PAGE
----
Dead Snow, Dir. Tommy Wirkola, Now Playing
Dead Snow is neither as groundbreaking or as heady you’ve been led to believe. But it’s big, and it’s bloody, and all in all, pretty awesome. Norway’s first contribution to the growing genre of “fast zombie” cinema has no use for narrative clarity. But confounding all reason, of course, is one of horror’s chief strategies. Awful things just happen, and a random universe is perhaps scarier than the sight of an undead army of Nazis draw-and-quartering a genial Evan-Dando-looking-Norwegian. But perhaps not. Nazi zombies (or as I like to call them zombzies) are pretty scary, especially when they are hungry and pissed off.
The film opens on a spirited, heavy-breathing chase set to “In the Hall of the Mountain King.” A nod to the rich history of Norwegian morbidity (Norwegian composer Edvard Grieg’s composed the 1875 piece for Ibsen’s Peer Gynt and the original lyrics translate loosely to “Shall he roast on a spit or be browned in a stewpan? Ice to your blood, friends!”), the relentless music drops the viewer into survivalist mode. The pursued victim seems chased by the beat. Director Tommy Wirkola maintains that sense of paranoid momentum throughout the film, though the rest of the film is set to modern Norwegian lite metal.
The music has little to recommend it besides homegrown earnestness, but the Norwegian-ness of the film is a big deal. Norway has no tradition of horror filmmaking, and the legacy of Nazi occupation remains a challenge for the nation. Dead Snow presents no coherent ideology of the post-World War II fjords, but a strong sense of national anxiety permeates. The ridiculous plot is ridiculously simple (simply ridiculous?). The origin story of the zombzies is this: During the last desperate days of World War II, a unit of brutal of Nazi occupiers looted a small Norwegian fishing village until they were driven out by a revolt by the townspeople. There’s a note of indictment in the story. Norway has characterized itself as a nation that fought collaboration, so the moment of the people’s revolt is significant. Rather than tell a story of heroic resistors, Wirkola tells a story about greed. Townspeople fought when Nazis stole their watches, and now, when a frivolous group of vacationing med students happens upon the Nazi gold, the Nazis fight back. Payback is such a tipse (bitch).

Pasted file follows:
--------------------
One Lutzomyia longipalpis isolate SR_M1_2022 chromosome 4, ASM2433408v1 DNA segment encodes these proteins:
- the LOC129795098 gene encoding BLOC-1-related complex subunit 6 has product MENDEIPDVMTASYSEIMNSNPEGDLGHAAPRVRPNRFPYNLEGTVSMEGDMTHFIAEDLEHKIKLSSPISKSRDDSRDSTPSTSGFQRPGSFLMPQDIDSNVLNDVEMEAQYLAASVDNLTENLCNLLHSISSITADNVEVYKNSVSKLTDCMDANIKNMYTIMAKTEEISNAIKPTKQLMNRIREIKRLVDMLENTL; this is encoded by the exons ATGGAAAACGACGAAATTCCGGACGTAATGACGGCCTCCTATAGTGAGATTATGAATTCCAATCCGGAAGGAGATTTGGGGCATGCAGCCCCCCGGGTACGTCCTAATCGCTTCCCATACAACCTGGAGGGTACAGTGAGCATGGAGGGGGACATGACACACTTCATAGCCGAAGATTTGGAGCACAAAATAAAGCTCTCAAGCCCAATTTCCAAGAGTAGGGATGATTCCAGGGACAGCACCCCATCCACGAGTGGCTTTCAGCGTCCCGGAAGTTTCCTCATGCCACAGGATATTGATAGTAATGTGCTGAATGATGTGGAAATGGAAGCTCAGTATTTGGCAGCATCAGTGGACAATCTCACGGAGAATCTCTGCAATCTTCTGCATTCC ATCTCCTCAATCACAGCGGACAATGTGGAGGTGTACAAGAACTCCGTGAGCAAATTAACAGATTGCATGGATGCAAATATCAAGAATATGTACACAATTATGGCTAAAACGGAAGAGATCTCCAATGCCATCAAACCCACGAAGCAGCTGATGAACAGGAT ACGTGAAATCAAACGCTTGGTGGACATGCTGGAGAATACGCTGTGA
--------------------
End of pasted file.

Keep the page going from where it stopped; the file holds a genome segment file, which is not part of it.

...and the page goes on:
But have we really come so far that Nazis are the stuff of myth? The mountains hold “an evil one does not want to awake,” says the inevitable stranger at the door who recites the legend of the fjord. There is a hint of a lie in his voice. Though exhibiting some powerful denial, he doesn’t quite believe the evil has ever fallen asleep. Of course it hasn’t. The protagonists now and then show a fetishistic violent streak, suggesting a lingering attraction to fascism. One couple engages in some semi-non-consensual S&M, and as the gang prepares to go play in the snow, they pull on their gloves with a fury befitting Ilsa, She Wolf of the SS.
The film is informed by these North American images of the Third Reich, and evil itself. The mystical power of Nazi treasure recalls the adventures of Indiana Jones, and when the students come upon the eerily glowing box of gold, one quotes Indy, sounding out in phoneticized English: “Fortune and Glory, Kid. Fortune and Glory.” Minutes later, before heading to the outhouse for a quickie he quips, “I’ll be back.” The girl who pleasures him in the shack isn’t so lucky.
Arnold aside, the film’s knowing nods to American action and horror traditions are clever. Primarily, the film pays homage to the Evil Dead series. Before their final stand against the Nazis, two of the pursued hide in a shed staring at an unlikely assortment of weapons, including a chainsaw. “Do you know what we have to do?” one asks. They both do—they’ve seen Bruce Campbell do it before.
The playful derivativeness takes nothing away from the gore-fest that follows. For the last half-hour of the film, all narrative pretenses fall away, and the Nazi zombies just keep coming. The whole first hour of the film appears to have been a set up for one shot wherein the character formerly known as “the horniest guy north of the Artic Circle” stands preparing to lunge towards a horizon of zombies armed with only a hammer and sickle crossed at his chest, a tableau of the epic battle between Communism and Nazism. For this alone, the film is totally worth seeing.
The film is peppered with unexpected visual sophistication. Currently adapting Hansel and Gretel for the screen, director Wirkola is preoccupied with fairy tales. One zombzie appears as the wolf in Little Red Riding Hood, dressed in the high-end snow gear of one of his victims. The primal, childish fears evoked make the protagonists become as frightening as their pursuers.
Horror films have long mined the unimaginable things fear makes people do. In a world where the barbarity of the Third Reich is not only imaginable but manifest, our worst selves become unspeakably evil. Even compared to zombzies.
The opinions expressed by Walter Matthau are his own and do not represent the views of the editors of the Brooklyn Rail or Sarahjane Blum.